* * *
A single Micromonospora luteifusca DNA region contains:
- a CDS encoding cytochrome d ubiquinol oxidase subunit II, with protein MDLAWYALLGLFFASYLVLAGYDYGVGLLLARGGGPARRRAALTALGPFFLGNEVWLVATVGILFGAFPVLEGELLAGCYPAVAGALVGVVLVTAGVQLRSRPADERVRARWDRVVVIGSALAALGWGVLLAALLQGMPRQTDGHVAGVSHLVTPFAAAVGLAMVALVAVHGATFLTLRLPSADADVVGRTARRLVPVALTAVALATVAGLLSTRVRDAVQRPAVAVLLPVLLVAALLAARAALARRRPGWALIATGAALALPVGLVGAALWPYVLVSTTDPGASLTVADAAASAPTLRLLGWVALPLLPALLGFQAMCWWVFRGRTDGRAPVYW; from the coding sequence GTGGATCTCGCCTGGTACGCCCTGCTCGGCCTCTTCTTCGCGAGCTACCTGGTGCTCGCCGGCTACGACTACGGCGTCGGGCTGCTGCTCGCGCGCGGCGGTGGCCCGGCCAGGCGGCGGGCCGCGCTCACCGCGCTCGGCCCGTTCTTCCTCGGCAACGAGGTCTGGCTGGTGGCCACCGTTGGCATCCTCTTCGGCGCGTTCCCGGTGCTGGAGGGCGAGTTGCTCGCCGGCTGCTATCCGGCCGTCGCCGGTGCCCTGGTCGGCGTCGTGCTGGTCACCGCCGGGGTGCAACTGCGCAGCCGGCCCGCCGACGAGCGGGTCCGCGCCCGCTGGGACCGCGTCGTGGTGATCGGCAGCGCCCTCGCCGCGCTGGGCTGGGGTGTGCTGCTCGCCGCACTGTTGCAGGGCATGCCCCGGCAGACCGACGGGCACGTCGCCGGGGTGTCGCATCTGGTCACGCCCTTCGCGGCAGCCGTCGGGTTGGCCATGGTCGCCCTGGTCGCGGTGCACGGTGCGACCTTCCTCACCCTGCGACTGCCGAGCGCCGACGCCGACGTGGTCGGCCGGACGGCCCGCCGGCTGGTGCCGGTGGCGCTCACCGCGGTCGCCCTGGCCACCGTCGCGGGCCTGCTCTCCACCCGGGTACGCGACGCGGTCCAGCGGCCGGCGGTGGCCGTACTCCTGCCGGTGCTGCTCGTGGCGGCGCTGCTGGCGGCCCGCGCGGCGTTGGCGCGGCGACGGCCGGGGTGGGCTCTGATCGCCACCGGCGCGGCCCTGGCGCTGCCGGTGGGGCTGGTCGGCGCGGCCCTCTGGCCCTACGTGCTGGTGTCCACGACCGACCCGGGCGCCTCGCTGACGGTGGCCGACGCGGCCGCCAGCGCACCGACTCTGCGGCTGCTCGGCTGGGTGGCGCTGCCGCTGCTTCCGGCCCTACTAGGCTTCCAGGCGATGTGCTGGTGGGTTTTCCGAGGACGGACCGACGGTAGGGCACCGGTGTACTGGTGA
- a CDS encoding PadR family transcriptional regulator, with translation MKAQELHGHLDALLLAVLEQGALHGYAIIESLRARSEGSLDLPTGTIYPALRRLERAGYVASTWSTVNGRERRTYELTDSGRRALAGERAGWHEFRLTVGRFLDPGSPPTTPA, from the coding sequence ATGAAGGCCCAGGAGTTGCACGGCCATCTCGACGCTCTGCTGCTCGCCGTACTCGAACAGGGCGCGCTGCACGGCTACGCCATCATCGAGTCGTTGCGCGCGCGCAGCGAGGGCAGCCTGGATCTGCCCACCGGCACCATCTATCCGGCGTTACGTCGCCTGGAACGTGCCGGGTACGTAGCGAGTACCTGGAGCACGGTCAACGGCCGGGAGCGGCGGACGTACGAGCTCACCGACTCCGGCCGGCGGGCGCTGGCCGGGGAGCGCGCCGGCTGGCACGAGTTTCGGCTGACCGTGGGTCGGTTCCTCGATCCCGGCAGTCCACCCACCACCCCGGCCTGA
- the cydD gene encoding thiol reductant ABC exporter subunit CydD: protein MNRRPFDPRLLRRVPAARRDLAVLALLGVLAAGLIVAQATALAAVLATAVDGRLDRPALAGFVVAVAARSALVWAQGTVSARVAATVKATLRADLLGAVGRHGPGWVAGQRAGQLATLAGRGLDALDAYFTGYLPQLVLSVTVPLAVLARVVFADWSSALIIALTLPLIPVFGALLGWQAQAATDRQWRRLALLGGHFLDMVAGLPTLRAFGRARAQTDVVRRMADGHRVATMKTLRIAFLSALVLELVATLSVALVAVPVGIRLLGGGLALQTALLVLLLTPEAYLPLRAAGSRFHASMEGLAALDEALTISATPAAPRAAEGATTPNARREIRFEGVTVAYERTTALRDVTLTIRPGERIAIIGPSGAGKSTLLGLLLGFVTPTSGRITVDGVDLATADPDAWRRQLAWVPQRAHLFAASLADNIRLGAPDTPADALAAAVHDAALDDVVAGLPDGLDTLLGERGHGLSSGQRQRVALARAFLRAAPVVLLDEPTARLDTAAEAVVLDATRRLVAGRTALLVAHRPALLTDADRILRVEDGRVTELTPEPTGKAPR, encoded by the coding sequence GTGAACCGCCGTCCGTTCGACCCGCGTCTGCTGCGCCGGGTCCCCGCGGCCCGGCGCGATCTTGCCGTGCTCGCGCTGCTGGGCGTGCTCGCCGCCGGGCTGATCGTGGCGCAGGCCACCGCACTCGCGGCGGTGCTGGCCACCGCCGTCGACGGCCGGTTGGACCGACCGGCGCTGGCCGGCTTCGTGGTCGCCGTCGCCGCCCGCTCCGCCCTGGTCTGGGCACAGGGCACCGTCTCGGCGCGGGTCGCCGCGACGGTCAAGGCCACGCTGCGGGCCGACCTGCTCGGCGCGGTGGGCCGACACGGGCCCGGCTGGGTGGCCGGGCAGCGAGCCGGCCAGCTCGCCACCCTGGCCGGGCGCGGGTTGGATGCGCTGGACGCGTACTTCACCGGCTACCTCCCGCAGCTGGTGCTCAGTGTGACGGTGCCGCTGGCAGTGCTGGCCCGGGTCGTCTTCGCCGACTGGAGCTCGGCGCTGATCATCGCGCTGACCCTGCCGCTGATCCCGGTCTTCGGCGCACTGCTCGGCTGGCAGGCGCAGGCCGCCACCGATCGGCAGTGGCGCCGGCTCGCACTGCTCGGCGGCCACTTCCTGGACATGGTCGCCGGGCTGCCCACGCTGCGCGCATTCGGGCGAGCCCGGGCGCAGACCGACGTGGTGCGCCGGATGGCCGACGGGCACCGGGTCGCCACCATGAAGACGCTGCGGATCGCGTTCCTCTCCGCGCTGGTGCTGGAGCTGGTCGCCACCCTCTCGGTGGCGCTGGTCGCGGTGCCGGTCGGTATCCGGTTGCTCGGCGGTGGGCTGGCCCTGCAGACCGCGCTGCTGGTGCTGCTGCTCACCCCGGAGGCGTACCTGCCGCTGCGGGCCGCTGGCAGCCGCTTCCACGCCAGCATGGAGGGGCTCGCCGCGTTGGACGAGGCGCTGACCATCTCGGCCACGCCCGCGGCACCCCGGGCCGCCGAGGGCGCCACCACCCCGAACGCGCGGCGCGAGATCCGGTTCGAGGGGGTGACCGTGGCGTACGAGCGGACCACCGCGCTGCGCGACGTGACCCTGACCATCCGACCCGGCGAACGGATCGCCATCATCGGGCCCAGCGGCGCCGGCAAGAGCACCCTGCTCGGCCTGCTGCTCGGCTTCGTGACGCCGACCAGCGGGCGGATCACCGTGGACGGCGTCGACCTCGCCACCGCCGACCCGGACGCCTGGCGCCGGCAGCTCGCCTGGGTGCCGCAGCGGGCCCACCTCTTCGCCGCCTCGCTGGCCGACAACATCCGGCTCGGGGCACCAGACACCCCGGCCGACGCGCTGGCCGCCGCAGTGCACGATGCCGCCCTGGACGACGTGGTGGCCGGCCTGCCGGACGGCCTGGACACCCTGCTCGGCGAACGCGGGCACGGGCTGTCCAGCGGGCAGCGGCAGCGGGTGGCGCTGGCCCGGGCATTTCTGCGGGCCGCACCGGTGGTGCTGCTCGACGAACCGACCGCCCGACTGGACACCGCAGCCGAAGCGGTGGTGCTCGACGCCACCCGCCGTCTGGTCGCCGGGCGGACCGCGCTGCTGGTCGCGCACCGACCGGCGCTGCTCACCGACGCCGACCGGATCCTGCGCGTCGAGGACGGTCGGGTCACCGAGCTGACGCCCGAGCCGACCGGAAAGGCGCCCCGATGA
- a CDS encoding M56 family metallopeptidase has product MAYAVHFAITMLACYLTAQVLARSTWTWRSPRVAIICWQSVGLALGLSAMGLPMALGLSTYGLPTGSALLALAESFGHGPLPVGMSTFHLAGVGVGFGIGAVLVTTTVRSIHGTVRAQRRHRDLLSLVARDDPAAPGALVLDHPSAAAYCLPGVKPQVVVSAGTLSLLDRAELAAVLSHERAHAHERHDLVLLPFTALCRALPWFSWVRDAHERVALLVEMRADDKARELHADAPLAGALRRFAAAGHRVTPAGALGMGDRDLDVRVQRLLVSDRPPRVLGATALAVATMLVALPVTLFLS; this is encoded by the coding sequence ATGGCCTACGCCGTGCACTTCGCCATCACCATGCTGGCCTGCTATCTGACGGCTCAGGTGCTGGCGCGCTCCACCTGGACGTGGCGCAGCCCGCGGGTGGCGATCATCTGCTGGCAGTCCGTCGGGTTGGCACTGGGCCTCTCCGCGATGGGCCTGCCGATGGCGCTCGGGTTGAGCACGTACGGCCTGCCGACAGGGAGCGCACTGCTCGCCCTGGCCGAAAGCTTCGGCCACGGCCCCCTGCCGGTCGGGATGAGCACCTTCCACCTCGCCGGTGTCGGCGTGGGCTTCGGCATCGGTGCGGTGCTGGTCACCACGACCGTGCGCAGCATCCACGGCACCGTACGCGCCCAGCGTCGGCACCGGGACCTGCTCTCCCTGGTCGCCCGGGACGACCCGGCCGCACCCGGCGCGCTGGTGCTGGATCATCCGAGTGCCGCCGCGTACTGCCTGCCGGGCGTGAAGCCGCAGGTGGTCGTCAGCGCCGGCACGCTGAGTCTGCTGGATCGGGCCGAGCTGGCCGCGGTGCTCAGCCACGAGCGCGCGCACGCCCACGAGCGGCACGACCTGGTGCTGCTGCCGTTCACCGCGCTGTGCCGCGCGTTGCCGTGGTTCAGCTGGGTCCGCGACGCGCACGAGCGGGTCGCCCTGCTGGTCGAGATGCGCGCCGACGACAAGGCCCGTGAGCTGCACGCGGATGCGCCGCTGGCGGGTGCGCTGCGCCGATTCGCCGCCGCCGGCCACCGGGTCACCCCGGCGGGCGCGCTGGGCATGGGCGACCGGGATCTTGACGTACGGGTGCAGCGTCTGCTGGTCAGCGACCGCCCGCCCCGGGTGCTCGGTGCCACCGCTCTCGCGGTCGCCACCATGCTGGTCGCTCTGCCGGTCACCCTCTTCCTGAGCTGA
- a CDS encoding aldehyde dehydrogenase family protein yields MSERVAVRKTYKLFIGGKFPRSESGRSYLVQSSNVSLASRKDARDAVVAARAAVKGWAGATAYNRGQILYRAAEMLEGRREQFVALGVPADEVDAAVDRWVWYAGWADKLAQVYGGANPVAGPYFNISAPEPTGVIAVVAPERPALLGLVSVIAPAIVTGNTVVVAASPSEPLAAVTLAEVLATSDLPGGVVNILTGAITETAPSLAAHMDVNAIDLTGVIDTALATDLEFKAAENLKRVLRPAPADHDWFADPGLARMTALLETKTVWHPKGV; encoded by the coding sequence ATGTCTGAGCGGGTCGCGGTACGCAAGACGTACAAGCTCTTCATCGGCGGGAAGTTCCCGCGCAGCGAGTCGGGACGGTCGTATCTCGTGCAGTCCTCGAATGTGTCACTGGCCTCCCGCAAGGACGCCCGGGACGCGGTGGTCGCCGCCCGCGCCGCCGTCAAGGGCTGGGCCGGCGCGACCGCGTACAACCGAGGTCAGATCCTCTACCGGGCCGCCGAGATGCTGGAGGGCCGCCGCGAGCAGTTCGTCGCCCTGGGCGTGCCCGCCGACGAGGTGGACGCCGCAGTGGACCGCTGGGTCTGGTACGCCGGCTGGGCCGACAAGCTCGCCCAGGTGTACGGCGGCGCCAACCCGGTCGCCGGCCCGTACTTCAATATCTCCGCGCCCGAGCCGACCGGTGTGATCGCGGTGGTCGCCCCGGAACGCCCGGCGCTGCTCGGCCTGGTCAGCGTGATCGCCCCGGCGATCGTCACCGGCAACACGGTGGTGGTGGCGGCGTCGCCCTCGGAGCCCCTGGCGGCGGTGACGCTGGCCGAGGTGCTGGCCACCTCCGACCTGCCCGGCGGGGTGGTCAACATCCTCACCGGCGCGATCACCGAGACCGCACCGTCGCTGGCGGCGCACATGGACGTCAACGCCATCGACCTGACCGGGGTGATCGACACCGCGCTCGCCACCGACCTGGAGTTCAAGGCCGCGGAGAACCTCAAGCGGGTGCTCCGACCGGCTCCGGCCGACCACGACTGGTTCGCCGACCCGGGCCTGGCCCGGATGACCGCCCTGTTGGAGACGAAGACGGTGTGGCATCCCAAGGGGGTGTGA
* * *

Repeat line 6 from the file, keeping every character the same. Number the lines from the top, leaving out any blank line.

- a CDS encoding aldehyde dehydrogenase family protein yields MSERVAVRKTYKLFIGGKFPRSESGRSYLVQSSNVSLASRKDARDAVVAARAAVKGWAGATAYNRGQILYRAAEMLEGRREQFVALGVPADEVDAAVDRWVWYAGWADKLAQVYGGANPVAGPYFNISAPEPTGVIAVVAPERPALLGLVSVIAPAIVTGNTVVVAASPSEPLAAVTLAEVLATSDLPGGVVNILTGAITETAPSLAAHMDVNAIDLTGVIDTALATDLEFKAAENLKRVLRPAPADHDWFADPGLARMTALLETKTVWHPKGV; encoded by the coding sequence ATGTCTGAGCGGGTCGCGGTACGCAAGACGTACAAGCTCTTCATCGGCGGGAAGTTCCCGCGCAGCGAGTCGGGACGGTCGTATCTCGTGCAGTCCTCGAATGTGTCACTGGCCTCCCGCAAGGACGCCCGGGACGCGGTGGTCGCCGCCCGCGCCGCCGTCAAGGGCTGGGCCGGCGCGACCGCGTACAACCGAGGTCAGATCCTCTACCGGGCCGCCGAGATGCTGGAGGGCCGCCGCGAGCAGTTCGTCGCCCTGGGCGTGCCCGCCGACGAGGTGGACGCCGCAGTGGACCGCTGGGTCTGGTACGCCGGCTGGGCCGACAAGCTCGCCCAGGTGTACGGCGGCGCCAACCCGGTCGCCGGCCCGTACTTCAATATCTCCGCGCCCGAGCCGACCGGTGTGATCGCGGTGGTCGCCCCGGAACGCCCGGCGCTGCTCGGCCTGGTCAGCGTGATCGCCCCGGCGATCGTCACCGGCAACACGGTGGTGGTGGCGGCGTCGCCCTCGGAGCCCCTGGCGGCGGTGACGCTGGCCGAGGTGCTGGCCACCTCCGACCTGCCCGGCGGGGTGGTCAACATCCTCACCGGCGCGATCACCGAGACCGCACCGTCGCTGGCGGCGCACATGGACGTCAACGCCATCGACCTGACCGGGGTGATCGACACCGCGCTCGCCACCGACCTGGAGTTCAAGGCCGCGGAGAACCTCAAGCGGGTGCTCCGACCGGCTCCGGCCGACCACGACTGGTTCGCCGACCCGGGCCTGGCCCGGATGACCGCCCTGTTGGAGACGAAGACGGTGTGGCATCCCAAGGGGGTGTGA